Speaker asks students to stay safe before prom

ThinkFirst program targets brain and spinal cord injuries in teens, young adults

In one split second eight years ago Chad Thomas’ life changed forever. Driving home at night after work, he fell asleep at the wheel. The next morning, he learned he would never walk again.

As a teenager, Thomas wasn’t so different from many of the local high school students he spoke to in West Hancock’s packed gym Monday afternoon. He was a four-sport athlete, excelling in track. He had just graduated from high school where he grew up in Spirit Lake, and planned to start college in the fall. But a lapse in judgment when he got in his car one night changed all that.

At the time of his accident, Thomas was not wearing a seat belt.

“I have no Motor function, no muscle control from my mid-section down,” Thomas told the students as he rolled across the floor in his wheelchair. “I always thought car crashes happened to other people. I’m thankful, I’m very fortunate to be alive.”

Thomas was at the high school after being invited to share his story with students less than a week before West Hancock’s prom. As a young man with a spinal cord injury, he turned to the ThinkFirst Foundation less than two years after his accident. He quickly grew with the program, becoming a speaker and traveling to share a message of prevention with high school students. Today, he is a program coordinator for the non-profit organization.

The foundation’s message is clear: Use your mind to protect your body.

Thomas says teenagers are at a higher risk for brain and spinal cord injuries because of their level of activities.

“We’re not here to tell you to stop, but to slow down,” Thomas said.

Each year an estimated 500,000 people sustain brain and spinal cord injuries in the United States, according to ThinkFirst. The most frequent causes of these injuries are motor vehicle crashes, falls, sports and recreation, especially diving, and violence. Children and teens are at high-risk for these devastating injuries, many of which are preventable. In the United States, a person receives a brain injury every 21 seconds. In the short time it took Thomas to introduce himself to the students, another 13 people received a traumatic brain injury.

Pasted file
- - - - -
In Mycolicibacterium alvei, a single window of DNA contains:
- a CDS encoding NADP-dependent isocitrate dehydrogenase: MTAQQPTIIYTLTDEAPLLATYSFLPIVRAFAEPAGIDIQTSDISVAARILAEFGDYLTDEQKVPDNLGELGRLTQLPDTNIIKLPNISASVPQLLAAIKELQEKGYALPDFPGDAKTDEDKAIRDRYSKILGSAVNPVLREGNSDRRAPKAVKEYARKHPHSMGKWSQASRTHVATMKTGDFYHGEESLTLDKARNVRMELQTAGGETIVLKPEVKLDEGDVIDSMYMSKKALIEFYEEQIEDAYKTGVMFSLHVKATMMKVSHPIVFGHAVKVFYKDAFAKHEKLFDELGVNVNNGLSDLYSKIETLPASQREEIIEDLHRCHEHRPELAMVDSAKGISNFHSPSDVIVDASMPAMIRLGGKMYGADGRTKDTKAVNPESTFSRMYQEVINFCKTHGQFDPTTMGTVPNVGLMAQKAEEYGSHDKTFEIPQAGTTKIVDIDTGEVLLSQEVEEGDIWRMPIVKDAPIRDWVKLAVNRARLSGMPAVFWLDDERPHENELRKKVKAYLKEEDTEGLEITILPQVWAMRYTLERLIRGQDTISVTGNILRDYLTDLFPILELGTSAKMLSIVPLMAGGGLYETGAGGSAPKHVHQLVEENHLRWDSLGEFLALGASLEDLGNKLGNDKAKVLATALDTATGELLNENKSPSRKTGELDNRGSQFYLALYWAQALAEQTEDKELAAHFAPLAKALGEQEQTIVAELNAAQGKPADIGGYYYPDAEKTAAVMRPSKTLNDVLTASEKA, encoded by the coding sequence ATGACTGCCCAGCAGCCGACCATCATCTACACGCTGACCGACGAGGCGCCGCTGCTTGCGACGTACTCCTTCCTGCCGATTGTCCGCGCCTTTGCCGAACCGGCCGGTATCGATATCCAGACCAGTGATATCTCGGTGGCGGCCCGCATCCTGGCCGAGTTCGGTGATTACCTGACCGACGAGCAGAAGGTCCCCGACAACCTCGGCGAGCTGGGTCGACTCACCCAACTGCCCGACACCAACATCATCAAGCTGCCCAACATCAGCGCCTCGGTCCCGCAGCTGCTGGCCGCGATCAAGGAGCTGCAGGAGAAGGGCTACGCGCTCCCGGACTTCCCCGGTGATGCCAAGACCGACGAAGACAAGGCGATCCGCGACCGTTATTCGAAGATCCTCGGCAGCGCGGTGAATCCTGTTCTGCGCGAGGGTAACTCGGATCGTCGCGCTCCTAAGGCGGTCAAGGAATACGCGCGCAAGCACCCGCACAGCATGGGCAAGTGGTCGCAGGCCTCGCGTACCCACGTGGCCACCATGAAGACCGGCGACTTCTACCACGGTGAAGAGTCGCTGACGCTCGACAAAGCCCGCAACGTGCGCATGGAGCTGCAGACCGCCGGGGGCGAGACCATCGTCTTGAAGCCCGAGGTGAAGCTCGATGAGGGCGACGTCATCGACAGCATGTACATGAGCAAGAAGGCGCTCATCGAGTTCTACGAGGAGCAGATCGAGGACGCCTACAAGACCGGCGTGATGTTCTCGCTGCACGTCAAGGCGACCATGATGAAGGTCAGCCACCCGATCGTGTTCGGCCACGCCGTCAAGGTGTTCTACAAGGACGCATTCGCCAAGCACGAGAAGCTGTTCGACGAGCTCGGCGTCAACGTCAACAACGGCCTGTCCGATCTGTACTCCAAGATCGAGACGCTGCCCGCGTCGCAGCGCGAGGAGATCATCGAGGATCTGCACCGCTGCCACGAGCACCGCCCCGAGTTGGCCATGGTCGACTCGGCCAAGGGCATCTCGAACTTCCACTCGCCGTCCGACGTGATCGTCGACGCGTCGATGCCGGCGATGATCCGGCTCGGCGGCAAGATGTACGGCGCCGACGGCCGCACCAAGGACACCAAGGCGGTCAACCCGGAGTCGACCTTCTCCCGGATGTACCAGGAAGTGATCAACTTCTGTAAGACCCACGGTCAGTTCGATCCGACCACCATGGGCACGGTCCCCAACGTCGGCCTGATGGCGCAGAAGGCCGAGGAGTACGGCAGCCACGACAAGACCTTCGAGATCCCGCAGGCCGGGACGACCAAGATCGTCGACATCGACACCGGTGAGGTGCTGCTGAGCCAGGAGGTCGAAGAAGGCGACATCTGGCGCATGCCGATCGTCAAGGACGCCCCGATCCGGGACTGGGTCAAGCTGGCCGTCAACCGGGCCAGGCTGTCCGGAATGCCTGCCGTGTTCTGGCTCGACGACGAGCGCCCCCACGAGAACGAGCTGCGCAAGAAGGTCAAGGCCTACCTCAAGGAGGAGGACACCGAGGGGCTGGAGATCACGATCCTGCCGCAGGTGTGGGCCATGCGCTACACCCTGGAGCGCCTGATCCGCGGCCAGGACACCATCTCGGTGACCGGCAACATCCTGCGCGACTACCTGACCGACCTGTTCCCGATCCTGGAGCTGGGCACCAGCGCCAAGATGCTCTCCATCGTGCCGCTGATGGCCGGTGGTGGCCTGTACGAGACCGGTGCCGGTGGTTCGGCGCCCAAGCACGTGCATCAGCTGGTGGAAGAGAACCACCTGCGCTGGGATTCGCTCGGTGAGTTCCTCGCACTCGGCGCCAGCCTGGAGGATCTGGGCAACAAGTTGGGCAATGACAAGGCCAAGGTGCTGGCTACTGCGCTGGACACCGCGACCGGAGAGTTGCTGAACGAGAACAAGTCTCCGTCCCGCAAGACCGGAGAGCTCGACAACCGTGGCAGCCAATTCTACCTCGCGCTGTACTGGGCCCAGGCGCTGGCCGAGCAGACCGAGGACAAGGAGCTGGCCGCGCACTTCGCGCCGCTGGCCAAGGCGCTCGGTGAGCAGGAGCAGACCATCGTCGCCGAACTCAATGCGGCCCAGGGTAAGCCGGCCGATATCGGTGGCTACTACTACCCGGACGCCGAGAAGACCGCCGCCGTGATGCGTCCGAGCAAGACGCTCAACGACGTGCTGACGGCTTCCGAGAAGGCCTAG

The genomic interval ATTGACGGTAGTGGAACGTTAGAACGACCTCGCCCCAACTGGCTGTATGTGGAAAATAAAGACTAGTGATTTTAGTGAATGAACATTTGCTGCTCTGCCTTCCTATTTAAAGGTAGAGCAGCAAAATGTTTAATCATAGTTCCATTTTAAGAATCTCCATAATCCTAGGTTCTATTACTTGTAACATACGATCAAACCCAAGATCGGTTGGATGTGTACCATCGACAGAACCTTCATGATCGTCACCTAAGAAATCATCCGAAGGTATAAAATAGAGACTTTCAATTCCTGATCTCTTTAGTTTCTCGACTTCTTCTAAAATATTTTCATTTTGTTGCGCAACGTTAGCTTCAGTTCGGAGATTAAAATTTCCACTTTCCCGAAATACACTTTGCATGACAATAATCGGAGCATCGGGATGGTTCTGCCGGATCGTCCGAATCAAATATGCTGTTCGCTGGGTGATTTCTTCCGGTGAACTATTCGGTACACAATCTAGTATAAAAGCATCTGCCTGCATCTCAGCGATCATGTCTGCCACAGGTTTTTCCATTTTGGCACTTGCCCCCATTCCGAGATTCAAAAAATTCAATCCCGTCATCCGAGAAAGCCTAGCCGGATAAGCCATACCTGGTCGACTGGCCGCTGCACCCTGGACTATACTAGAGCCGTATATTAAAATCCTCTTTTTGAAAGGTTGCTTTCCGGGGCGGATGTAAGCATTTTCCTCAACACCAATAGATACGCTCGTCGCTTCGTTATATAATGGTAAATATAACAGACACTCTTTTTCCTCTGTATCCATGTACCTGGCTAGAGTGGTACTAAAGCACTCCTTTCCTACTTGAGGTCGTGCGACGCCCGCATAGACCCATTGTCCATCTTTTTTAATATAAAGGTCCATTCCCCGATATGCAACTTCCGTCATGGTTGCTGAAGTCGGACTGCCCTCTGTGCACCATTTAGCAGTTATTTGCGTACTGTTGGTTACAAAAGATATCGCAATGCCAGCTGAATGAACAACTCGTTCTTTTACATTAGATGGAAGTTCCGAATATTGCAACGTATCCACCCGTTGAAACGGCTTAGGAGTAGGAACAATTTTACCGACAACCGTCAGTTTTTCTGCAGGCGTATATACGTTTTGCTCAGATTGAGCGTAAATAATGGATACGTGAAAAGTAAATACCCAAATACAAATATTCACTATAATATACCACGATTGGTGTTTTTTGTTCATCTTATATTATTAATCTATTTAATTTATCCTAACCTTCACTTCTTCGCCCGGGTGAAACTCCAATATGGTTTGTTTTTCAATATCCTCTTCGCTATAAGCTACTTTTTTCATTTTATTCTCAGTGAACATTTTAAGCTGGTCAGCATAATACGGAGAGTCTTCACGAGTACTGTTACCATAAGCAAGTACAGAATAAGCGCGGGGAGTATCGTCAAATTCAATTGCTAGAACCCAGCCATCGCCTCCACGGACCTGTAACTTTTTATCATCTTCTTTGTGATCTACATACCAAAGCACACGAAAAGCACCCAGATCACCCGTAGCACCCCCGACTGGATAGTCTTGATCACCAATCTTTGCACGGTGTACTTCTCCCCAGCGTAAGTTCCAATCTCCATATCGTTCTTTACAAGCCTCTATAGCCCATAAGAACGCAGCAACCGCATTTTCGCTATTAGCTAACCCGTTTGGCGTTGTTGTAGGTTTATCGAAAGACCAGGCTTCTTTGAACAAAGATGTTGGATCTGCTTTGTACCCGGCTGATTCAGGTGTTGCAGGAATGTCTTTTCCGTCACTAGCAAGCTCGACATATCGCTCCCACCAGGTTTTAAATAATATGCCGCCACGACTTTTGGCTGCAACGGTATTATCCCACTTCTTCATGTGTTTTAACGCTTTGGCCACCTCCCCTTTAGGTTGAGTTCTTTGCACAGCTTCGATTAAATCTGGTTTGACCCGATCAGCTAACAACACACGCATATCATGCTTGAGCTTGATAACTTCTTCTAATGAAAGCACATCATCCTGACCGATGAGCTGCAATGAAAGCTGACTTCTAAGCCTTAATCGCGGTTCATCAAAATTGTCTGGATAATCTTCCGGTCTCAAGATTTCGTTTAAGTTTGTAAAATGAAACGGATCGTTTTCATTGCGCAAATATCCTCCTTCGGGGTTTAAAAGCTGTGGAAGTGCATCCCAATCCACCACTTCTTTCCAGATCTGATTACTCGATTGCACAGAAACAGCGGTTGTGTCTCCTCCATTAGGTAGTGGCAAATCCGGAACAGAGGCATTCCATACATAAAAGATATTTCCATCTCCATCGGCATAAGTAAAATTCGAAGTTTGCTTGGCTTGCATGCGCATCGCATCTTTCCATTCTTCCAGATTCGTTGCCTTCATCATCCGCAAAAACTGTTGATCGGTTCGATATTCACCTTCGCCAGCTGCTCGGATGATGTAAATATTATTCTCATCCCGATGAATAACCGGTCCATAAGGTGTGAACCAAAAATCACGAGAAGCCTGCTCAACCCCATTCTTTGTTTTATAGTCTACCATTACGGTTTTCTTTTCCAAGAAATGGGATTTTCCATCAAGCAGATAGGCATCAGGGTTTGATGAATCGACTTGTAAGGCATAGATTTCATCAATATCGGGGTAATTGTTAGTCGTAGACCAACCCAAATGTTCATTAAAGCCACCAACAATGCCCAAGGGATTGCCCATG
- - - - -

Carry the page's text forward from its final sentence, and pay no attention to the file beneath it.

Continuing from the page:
The job of Thomas and others like him in the organization is to teach young people that most brain injuries aren’t from “accidents” – they are preventable.

“I think I have a great life, I wouldn’t change it for the world, but I wouldn’t want you guys to go through it,” Thomas said to the students as they sat quietly on the bleachers listening to his story. “I’m here to tell you this is real, you think it can’t happen to you, but it can.”

Monday’s program involved video testimonials from other young people with brain and spinal cord injuries, a detailed presentation on what happens to the body when the brain and spine are injured, and footage from a real accident in which the driver was not wearing a seat belt.

Thomas said his biggest concerns are people not wearing seat belts, driving while intoxicated or riding with someone who is, diving into water without testing its depth and violence among teens.

He shared a sobering video and story about a car crash in which just one person was not wearing a seat belt during a car crash. That person, by careening around inside the car after impact, caused the death or three other passengers, all of whom were wearing seat belts.

“I hope I scare you guys,” Thomas said. “This is real, not pretend.”

Thomas’ strong message was dotted with humor. He was able to laugh and joke with the students about his daily struggles and triumphs at getting prepared for each day and driving a car with hand controls, his passion for wheelchair basketball and his life as a new husband. At 26, he still understands the need for teenage thrills; he just wants the activities to be safe.

“I hope these kids think first before doing anything, and before prom this weekend,” Thomas said after his presentation.

Mary Clark, a counselor for the school district, said she wanted Thomas to speak to the students because she starts to worry about kids at this time of year, when prom is at the height of planning and graduation is just around the corner.

“I want to make kids aware of what will happen if they make the wrong choice,” Clark said. “I think we have great kids at our school, but everyone needs reminders to be safe.”

By ANGIE JOHANNSEN, News-Tribune Editor

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